In this GMS Flash Alert we summarize several significant developments that have occurred over the course of the last 12 months at the European Union (EU) level that will affect corporate global mobility programs and cross-border workers.
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Over the course of the last 12 months, there have been several important developments at the European Union (EU) level that will affect corporate global mobility programs and cross-border workers. In this GMS Flash Alert, we provide a summary of some of the relevant developments.
The developments described in this newsletter will impact global mobility programs and cross-border workers, requiring adjustments to policies formulated and communicated by global mobility professionals. In addition, changes should be considered in terms of practices and procedures, due to the imposition of new information and reporting requirements and the introduction of new rights and obligations for mobile employees.
The proposal for a revision of the EU rules on the coordination of social security1 was not approved before the European Parliament elections held on 22 May 2019.
The same proposal has since been revised and the negotiating parties in the EU have agreed that only those proposal chapters that did not have majority support will be negotiated again. Further, the negotiations will include only those parts of the relevant chapters that could not gain majority support. This means that relevant parts of the chapter on unemployment benefits and the chapter on applicable legislation will be negotiated respectively.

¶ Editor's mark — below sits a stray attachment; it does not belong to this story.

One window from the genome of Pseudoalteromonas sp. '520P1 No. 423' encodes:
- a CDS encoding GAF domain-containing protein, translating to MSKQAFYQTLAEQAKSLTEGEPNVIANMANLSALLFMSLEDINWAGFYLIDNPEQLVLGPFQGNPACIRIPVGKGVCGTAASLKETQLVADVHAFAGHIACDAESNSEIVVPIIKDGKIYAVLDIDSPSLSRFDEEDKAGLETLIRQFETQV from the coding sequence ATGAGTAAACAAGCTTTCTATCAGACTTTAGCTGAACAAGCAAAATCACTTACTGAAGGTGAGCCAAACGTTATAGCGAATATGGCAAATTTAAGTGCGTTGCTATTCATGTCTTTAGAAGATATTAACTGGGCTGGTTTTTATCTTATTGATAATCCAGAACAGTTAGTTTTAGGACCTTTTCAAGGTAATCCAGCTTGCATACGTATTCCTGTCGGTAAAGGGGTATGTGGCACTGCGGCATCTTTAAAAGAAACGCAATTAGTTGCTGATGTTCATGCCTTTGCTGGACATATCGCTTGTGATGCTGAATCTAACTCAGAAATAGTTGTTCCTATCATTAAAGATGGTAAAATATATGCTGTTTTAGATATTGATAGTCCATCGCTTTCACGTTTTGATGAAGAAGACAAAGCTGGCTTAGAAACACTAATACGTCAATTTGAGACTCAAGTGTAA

The proposed revision, if adopted in its current draft, will significantly change the applicable legislation for posted workers and employees working in two or more EU countries.
For more information, read our earlier report, GMS Flash Alert 2019-081 (25 April 2019).
The EU Commission adopted a proposal for a revision of the Posting of Workers Directive on 28 June 2018.2
The registration obligation is expected to receive increased focus in future with the establishment of the European Labour Authority.
The Directive must be transposed into national law by 30 July 2020.